“This is groundless and the verse doesn’t imply that. It is not related that the Prophet or the companions acted like that. The correct opinion regarding this verse is that the word “saghâr” means “acceptance” by non-Muslims of the structure of the Muslim right and their payment of Jizya. (Ahkam Ahlul Dhimma, Volume 1 p. 23-24).

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      2. Regarding point 2: I merely suggested that you genuinely look into it further. It’s interesting that you insist the only explanation other than time travel would be that it’s been forged. In fact there are many texts in Islam that speak of the future and other things that could not have been known in 7th century Arabia or anywhere else. If you think time travel is true, okay…. fine, have fun with that and UFO sightings…. But as you are aware, we attribute this to the fact that this knowledge comes from the Creator and owner of time. For example, the Quran mentions what is essentially the origin of the universe (i.e. the “Big Bang”) and that every living thing has originated from water (Quran 21:30) and that the universe is constantly expanding (Quran 51:47) Sahih Muslim contains a hadith where the Prophet mUhammad foretold the control of the Muslims over persia and other places at a time when the Muslims were weak and struggling for survival and couldn’t imagine governing any land whatsoever. In the Quran, the victory of the ROmans was mentioned: Quran 30:2-4 that the byzantines had been defeated (before word could have reached him) and their upcoming victory over those who overcame them within 3-9 years, which happened. The authenticity of the Quran is well known and affirmed by scholars Muslim and not.

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      3. Point 3. Sorry, but this is laughable. I read the Quran just about every day, and I read the ahadith as well. I try to live my life according to Islam with every breath I take. My husband and I have established a mosque and center for adults to study Islam. Either you haven’t read these texts yourself, or you are so jaded you are looking through tainted lenses.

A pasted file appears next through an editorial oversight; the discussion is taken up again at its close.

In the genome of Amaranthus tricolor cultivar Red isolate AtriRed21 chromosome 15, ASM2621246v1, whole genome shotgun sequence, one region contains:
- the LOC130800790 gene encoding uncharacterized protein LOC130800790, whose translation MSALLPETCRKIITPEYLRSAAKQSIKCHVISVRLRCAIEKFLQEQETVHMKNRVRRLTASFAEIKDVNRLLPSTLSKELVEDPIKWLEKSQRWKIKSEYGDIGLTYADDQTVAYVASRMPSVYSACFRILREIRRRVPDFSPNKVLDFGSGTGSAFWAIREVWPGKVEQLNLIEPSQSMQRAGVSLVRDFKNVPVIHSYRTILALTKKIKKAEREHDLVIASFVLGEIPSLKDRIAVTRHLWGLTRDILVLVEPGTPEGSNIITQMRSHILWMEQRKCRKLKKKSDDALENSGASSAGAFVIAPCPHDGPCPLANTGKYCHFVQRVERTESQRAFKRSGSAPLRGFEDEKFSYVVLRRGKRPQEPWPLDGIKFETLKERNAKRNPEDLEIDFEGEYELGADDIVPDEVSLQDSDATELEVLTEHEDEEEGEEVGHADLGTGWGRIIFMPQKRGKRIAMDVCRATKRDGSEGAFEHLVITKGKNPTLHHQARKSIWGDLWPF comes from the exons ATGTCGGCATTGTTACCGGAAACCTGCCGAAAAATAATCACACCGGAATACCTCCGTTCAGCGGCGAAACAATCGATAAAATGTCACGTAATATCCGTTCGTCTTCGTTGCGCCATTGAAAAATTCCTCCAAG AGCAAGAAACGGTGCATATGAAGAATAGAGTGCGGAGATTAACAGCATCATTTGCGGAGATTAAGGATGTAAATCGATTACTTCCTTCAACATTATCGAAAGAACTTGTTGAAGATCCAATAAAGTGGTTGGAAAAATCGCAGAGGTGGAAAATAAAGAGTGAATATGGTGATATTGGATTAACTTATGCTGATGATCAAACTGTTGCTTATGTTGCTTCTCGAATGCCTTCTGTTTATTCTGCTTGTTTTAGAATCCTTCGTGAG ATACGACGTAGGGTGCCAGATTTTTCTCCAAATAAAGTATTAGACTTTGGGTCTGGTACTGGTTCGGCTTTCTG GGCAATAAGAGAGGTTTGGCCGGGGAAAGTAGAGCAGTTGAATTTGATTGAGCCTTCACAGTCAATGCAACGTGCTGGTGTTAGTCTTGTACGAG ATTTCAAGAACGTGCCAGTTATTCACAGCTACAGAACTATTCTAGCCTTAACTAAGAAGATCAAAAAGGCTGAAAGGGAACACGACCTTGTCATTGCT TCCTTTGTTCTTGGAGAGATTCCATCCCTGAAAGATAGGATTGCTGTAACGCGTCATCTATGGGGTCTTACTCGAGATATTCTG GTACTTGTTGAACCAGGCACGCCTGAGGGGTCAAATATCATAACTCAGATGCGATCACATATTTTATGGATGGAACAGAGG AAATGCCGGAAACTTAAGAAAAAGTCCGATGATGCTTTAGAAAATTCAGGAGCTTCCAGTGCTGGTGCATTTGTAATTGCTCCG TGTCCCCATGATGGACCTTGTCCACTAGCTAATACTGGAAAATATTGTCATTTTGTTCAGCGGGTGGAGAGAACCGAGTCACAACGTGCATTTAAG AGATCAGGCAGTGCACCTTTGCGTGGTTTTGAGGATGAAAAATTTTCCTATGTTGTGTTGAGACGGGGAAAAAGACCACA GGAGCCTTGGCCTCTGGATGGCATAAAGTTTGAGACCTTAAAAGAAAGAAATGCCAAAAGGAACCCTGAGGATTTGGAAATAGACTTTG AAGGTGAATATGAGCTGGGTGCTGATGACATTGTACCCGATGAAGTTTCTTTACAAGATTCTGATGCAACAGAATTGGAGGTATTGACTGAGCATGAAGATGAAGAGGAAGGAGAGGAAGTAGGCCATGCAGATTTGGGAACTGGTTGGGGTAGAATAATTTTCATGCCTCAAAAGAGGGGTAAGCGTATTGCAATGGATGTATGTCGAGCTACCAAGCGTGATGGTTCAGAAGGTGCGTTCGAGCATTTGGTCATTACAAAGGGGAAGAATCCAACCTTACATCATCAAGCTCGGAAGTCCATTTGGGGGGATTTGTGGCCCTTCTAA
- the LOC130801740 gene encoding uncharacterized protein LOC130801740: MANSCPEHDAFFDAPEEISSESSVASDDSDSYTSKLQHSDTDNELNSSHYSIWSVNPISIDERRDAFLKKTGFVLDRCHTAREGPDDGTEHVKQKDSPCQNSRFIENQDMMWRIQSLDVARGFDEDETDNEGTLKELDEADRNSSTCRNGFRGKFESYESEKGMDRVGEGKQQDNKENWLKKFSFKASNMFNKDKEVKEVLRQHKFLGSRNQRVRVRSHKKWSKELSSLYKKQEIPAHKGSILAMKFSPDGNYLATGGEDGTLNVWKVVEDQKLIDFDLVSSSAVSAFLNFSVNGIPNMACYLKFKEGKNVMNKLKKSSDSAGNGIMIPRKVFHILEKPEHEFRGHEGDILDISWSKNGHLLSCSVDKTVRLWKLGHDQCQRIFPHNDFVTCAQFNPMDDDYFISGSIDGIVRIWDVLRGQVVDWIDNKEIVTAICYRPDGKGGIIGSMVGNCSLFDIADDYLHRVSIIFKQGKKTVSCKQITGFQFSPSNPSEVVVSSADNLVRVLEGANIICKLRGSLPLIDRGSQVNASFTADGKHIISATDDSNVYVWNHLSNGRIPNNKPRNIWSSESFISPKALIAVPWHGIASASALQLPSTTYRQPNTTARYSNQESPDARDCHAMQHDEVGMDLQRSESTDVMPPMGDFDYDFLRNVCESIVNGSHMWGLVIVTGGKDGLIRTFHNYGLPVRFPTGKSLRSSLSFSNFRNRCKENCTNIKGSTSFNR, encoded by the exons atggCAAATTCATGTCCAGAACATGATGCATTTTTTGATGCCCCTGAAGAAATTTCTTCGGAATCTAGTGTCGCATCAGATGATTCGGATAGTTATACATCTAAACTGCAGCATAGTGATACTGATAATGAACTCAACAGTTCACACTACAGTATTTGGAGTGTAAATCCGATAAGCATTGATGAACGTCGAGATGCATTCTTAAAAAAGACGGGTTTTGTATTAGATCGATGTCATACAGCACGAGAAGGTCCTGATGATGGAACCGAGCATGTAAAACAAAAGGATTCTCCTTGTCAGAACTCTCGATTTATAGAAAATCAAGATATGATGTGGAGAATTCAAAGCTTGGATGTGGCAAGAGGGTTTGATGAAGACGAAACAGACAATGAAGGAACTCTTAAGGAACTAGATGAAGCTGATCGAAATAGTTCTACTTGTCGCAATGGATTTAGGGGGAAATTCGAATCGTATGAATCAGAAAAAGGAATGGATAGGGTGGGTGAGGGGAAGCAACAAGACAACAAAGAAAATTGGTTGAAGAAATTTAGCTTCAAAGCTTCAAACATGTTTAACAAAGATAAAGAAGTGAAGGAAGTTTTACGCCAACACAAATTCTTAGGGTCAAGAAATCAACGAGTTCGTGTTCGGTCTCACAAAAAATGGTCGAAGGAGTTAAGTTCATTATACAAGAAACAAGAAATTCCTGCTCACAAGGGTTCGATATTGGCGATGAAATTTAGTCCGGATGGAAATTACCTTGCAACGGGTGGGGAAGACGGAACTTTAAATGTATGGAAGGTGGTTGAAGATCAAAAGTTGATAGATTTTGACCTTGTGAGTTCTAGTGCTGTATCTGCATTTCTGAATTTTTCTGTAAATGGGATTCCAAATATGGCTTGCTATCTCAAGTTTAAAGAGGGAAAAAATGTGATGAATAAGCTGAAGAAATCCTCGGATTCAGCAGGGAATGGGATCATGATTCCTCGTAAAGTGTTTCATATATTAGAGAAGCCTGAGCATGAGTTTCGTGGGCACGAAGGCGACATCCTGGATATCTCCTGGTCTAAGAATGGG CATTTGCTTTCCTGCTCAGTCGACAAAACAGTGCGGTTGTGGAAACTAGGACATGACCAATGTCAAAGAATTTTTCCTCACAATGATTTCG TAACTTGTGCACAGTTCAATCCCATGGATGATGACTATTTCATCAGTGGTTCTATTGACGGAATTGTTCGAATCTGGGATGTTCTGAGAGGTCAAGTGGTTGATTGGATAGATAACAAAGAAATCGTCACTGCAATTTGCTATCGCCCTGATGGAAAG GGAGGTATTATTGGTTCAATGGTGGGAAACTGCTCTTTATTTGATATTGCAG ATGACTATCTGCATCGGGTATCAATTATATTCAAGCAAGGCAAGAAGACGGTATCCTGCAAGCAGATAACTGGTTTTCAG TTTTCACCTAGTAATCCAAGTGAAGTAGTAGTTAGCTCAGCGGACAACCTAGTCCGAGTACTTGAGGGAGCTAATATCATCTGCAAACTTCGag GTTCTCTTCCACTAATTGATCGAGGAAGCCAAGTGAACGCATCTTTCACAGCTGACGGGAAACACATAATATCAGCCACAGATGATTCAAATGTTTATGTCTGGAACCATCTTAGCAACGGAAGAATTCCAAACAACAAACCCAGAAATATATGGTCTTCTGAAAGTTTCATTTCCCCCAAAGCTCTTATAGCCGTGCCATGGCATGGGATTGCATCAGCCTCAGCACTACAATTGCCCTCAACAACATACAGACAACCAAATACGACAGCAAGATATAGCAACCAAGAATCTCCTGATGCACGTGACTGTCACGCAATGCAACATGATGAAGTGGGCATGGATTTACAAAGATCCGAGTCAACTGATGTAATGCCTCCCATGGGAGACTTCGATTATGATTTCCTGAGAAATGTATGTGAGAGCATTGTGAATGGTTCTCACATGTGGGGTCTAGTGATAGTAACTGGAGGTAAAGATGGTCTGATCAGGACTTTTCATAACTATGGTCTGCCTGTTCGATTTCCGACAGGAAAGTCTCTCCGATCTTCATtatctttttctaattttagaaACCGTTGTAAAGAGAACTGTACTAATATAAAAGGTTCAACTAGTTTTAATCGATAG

I appreciate your thanks and also your response. I do hope that you will consider that there are other ways to see Islam than the way you’ve been taught by islamophobes and some so called Christian apologists. Most importantly, the majority of people who actually believe in Islam and strive to practice it daily do not see it the way you do. That to me speaks volumes, And the small percentage of deviants who see it more similarly to the way you do, have been mentioned and warned against by the Prophet Muhammad himself.

        I hope I’ve helped open your mind, even if just a little. Take care.

        -with peace

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  3. Dr Considine, this raised by another commenter is a very good question – “Why would Mohammed grant a covenant of protection in 623 AD to a group who would not come under Muslim control until at least 640 AD, several years after his death? Why would he release them from the obligation to pay the jizya tax which they were therefore not subject to?”

    I do not know the exact dates but I know that Mohammed’s forces had not expanded beyond Arabia by the time of his death. I hope you will answer the question as it seems to go to the heart of your claims about the covenants.